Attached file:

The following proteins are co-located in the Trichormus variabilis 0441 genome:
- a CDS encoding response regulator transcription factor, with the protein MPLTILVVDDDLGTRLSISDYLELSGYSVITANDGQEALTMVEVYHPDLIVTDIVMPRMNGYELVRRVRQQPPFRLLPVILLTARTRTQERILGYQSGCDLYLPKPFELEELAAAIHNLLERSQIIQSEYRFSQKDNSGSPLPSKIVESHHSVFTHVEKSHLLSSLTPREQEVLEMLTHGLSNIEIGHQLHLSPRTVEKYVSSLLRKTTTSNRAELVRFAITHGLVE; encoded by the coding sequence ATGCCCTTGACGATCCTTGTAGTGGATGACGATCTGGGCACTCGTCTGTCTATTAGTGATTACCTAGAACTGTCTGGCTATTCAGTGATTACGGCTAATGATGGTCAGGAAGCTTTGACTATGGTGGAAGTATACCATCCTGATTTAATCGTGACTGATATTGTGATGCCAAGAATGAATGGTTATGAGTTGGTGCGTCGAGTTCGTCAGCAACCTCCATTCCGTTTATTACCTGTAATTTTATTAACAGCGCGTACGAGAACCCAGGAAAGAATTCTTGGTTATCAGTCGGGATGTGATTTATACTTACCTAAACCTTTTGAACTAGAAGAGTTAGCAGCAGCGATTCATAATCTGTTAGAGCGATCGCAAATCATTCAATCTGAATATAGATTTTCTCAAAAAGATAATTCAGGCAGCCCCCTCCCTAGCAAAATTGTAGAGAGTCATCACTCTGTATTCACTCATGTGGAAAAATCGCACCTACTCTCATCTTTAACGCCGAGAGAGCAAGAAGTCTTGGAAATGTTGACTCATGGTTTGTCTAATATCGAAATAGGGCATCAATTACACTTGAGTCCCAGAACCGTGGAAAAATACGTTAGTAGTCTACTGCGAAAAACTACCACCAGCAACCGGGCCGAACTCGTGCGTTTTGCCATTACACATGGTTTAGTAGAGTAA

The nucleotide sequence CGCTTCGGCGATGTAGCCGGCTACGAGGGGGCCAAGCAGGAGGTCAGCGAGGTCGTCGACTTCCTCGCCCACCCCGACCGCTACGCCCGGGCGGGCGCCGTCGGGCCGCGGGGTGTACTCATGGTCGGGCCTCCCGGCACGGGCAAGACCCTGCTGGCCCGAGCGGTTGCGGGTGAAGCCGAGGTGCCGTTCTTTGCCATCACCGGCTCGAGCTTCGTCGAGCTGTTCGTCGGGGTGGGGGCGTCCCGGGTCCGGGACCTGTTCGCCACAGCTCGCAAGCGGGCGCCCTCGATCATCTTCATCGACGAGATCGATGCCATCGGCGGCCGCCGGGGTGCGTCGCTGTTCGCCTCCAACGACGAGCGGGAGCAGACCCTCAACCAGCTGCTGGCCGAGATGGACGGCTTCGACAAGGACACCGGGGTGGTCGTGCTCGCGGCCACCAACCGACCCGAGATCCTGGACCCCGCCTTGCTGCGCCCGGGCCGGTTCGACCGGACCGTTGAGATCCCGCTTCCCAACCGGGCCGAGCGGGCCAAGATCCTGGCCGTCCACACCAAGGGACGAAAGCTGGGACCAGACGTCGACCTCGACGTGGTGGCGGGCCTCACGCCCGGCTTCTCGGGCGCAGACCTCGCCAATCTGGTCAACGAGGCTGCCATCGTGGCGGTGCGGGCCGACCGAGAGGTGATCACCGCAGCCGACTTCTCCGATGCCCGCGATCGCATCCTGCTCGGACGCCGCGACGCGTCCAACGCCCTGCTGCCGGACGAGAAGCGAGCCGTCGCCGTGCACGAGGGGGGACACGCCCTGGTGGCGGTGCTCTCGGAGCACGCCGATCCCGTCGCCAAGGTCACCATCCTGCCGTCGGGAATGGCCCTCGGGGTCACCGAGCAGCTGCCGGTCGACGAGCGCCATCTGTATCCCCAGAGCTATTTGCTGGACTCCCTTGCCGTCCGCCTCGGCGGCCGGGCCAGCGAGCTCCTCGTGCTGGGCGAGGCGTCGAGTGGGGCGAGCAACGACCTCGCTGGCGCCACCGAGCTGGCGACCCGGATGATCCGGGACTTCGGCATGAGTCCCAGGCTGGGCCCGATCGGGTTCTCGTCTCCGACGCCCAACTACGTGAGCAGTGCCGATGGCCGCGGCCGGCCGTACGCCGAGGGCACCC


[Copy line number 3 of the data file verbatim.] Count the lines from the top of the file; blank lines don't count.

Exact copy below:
The nucleotide sequence CGCTTCGGCGATGTAGCCGGCTACGAGGGGGCCAAGCAGGAGGTCAGCGAGGTCGTCGACTTCCTCGCCCACCCCGACCGCTACGCCCGGGCGGGCGCCGTCGGGCCGCGGGGTGTACTCATGGTCGGGCCTCCCGGCACGGGCAAGACCCTGCTGGCCCGAGCGGTTGCGGGTGAAGCCGAGGTGCCGTTCTTTGCCATCACCGGCTCGAGCTTCGTCGAGCTGTTCGTCGGGGTGGGGGCGTCCCGGGTCCGGGACCTGTTCGCCACAGCTCGCAAGCGGGCGCCCTCGATCATCTTCATCGACGAGATCGATGCCATCGGCGGCCGCCGGGGTGCGTCGCTGTTCGCCTCCAACGACGAGCGGGAGCAGACCCTCAACCAGCTGCTGGCCGAGATGGACGGCTTCGACAAGGACACCGGGGTGGTCGTGCTCGCGGCCACCAACCGACCCGAGATCCTGGACCCCGCCTTGCTGCGCCCGGGCCGGTTCGACCGGACCGTTGAGATCCCGCTTCCCAACCGGGCCGAGCGGGCCAAGATCCTGGCCGTCCACACCAAGGGACGAAAGCTGGGACCAGACGTCGACCTCGACGTGGTGGCGGGCCTCACGCCCGGCTTCTCGGGCGCAGACCTCGCCAATCTGGTCAACGAGGCTGCCATCGTGGCGGTGCGGGCCGACCGAGAGGTGATCACCGCAGCCGACTTCTCCGATGCCCGCGATCGCATCCTGCTCGGACGCCGCGACGCGTCCAACGCCCTGCTGCCGGACGAGAAGCGAGCCGTCGCCGTGCACGAGGGGGGACACGCCCTGGTGGCGGTGCTCTCGGAGCACGCCGATCCCGTCGCCAAGGTCACCATCCTGCCGTCGGGAATGGCCCTCGGGGTCACCGAGCAGCTGCCGGTCGACGAGCGCCATCTGTATCCCCAGAGCTATTTGCTGGACTCCCTTGCCGTCCGCCTCGGCGGCCGGGCCAGCGAGCTCCTCGTGCTGGGCGAGGCGTCGAGTGGGGCGAGCAACGACCTCGCTGGCGCCACCGAGCTGGCGACCCGGATGATCCGGGACTTCGGCATGAGTCCCAGGCTGGGCCCGATCGGGTTCTCGTCTCCGACGCCCAACTACGTGAGCAGTGCCGATGGCCGCGGCCGGCCGTACGCCGAGGGCACCC